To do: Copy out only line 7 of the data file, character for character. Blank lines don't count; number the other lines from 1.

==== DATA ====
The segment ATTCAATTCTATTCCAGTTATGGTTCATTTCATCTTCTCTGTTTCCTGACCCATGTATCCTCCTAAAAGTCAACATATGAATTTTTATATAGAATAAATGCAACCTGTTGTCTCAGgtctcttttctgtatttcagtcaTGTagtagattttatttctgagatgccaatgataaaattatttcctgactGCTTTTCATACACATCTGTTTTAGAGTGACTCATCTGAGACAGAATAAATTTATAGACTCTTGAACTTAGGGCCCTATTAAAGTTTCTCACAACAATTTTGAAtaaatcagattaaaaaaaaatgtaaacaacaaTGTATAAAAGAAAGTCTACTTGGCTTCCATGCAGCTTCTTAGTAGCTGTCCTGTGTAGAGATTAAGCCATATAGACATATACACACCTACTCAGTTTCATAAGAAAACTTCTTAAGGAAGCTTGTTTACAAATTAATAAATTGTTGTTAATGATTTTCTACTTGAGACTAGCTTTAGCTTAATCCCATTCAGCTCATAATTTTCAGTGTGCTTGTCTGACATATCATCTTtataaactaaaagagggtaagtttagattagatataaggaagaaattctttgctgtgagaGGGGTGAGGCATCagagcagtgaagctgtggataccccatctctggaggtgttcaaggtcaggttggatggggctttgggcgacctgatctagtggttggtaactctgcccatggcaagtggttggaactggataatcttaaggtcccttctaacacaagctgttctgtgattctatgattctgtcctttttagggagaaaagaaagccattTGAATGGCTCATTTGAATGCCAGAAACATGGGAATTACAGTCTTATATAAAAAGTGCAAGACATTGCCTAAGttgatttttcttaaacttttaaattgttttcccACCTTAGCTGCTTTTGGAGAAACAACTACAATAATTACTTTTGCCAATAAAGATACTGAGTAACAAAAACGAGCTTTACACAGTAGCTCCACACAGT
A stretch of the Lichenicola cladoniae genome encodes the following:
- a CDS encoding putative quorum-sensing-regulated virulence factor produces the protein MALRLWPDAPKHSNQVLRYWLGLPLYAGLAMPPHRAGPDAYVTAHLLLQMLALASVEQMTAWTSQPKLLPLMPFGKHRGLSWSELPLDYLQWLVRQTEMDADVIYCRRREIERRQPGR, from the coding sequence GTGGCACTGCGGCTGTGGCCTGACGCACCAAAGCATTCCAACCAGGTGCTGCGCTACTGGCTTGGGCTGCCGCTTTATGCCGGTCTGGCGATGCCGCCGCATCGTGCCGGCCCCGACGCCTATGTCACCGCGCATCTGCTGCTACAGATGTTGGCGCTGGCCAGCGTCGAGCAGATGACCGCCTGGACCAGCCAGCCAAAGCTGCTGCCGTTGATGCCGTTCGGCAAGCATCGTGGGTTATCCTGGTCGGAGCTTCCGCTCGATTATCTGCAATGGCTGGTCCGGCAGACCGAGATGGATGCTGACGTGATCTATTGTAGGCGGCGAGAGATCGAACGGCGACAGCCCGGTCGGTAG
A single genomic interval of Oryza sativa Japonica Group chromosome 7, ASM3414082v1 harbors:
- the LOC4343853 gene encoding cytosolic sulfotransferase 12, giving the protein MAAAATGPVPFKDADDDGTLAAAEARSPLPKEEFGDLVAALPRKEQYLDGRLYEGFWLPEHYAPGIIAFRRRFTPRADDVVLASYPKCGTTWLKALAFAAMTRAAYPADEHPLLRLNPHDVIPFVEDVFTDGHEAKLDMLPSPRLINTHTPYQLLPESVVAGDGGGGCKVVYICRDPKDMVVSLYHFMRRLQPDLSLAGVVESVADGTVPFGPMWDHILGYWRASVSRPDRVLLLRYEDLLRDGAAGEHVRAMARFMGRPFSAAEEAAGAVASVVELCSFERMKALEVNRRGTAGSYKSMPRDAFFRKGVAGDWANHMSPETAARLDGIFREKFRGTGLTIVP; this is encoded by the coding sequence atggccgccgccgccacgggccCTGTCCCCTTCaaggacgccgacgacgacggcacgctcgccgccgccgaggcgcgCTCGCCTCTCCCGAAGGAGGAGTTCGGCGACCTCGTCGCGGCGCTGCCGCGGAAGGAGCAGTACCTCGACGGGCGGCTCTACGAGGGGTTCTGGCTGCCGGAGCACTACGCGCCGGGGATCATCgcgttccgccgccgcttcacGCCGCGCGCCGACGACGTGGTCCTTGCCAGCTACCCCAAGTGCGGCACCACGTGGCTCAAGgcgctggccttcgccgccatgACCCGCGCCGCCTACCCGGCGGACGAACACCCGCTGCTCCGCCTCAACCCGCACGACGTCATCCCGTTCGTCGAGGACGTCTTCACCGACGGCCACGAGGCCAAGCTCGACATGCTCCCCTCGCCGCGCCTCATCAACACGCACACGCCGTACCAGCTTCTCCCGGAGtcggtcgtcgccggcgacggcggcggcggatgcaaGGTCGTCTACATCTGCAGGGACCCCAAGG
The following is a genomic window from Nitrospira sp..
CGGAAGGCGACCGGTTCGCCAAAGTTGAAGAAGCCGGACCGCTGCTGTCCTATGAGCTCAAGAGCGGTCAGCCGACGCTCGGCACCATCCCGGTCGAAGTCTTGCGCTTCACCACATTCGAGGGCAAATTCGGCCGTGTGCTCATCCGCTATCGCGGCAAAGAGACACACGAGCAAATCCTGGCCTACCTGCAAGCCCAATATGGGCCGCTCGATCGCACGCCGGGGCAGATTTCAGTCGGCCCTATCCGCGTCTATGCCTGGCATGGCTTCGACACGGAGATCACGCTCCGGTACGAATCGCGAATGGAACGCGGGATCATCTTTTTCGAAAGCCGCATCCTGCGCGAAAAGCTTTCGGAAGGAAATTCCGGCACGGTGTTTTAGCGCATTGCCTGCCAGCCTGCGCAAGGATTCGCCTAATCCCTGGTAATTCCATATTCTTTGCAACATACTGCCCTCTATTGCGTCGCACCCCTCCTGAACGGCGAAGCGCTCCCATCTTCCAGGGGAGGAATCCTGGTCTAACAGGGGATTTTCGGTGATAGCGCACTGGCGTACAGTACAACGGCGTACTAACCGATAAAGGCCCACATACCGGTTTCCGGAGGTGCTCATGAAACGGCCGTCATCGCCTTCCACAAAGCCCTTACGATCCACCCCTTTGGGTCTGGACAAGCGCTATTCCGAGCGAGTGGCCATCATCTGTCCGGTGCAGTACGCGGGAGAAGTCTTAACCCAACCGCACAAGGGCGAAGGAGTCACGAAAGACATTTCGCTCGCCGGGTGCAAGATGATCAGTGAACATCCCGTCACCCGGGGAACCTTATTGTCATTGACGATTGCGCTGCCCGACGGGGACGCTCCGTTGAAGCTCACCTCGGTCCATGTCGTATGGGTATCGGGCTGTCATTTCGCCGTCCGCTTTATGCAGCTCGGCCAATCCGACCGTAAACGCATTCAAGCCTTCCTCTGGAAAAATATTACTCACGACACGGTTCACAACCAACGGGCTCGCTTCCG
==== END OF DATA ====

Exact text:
CGGAAGGCGACCGGTTCGCCAAAGTTGAAGAAGCCGGACCGCTGCTGTCCTATGAGCTCAAGAGCGGTCAGCCGACGCTCGGCACCATCCCGGTCGAAGTCTTGCGCTTCACCACATTCGAGGGCAAATTCGGCCGTGTGCTCATCCGCTATCGCGGCAAAGAGACACACGAGCAAATCCTGGCCTACCTGCAAGCCCAATATGGGCCGCTCGATCGCACGCCGGGGCAGATTTCAGTCGGCCCTATCCGCGTCTATGCCTGGCATGGCTTCGACACGGAGATCACGCTCCGGTACGAATCGCGAATGGAACGCGGGATCATCTTTTTCGAAAGCCGCATCCTGCGCGAAAAGCTTTCGGAAGGAAATTCCGGCACGGTGTTTTAGCGCATTGCCTGCCAGCCTGCGCAAGGATTCGCCTAATCCCTGGTAATTCCATATTCTTTGCAACATACTGCCCTCTATTGCGTCGCACCCCTCCTGAACGGCGAAGCGCTCCCATCTTCCAGGGGAGGAATCCTGGTCTAACAGGGGATTTTCGGTGATAGCGCACTGGCGTACAGTACAACGGCGTACTAACCGATAAAGGCCCACATACCGGTTTCCGGAGGTGCTCATGAAACGGCCGTCATCGCCTTCCACAAAGCCCTTACGATCCACCCCTTTGGGTCTGGACAAGCGCTATTCCGAGCGAGTGGCCATCATCTGTCCGGTGCAGTACGCGGGAGAAGTCTTAACCCAACCGCACAAGGGCGAAGGAGTCACGAAAGACATTTCGCTCGCCGGGTGCAAGATGATCAGTGAACATCCCGTCACCCGGGGAACCTTATTGTCATTGACGATTGCGCTGCCCGACGGGGACGCTCCGTTGAAGCTCACCTCGGTCCATGTCGTATGGGTATCGGGCTGTCATTTCGCCGTCCGCTTTATGCAGCTCGGCCAATCCGACCGTAAACGCATTCAAGCCTTCCTCTGGAAAAATATTACTCACGACACGGTTCACAACCAACGGGCTCGCTTCCG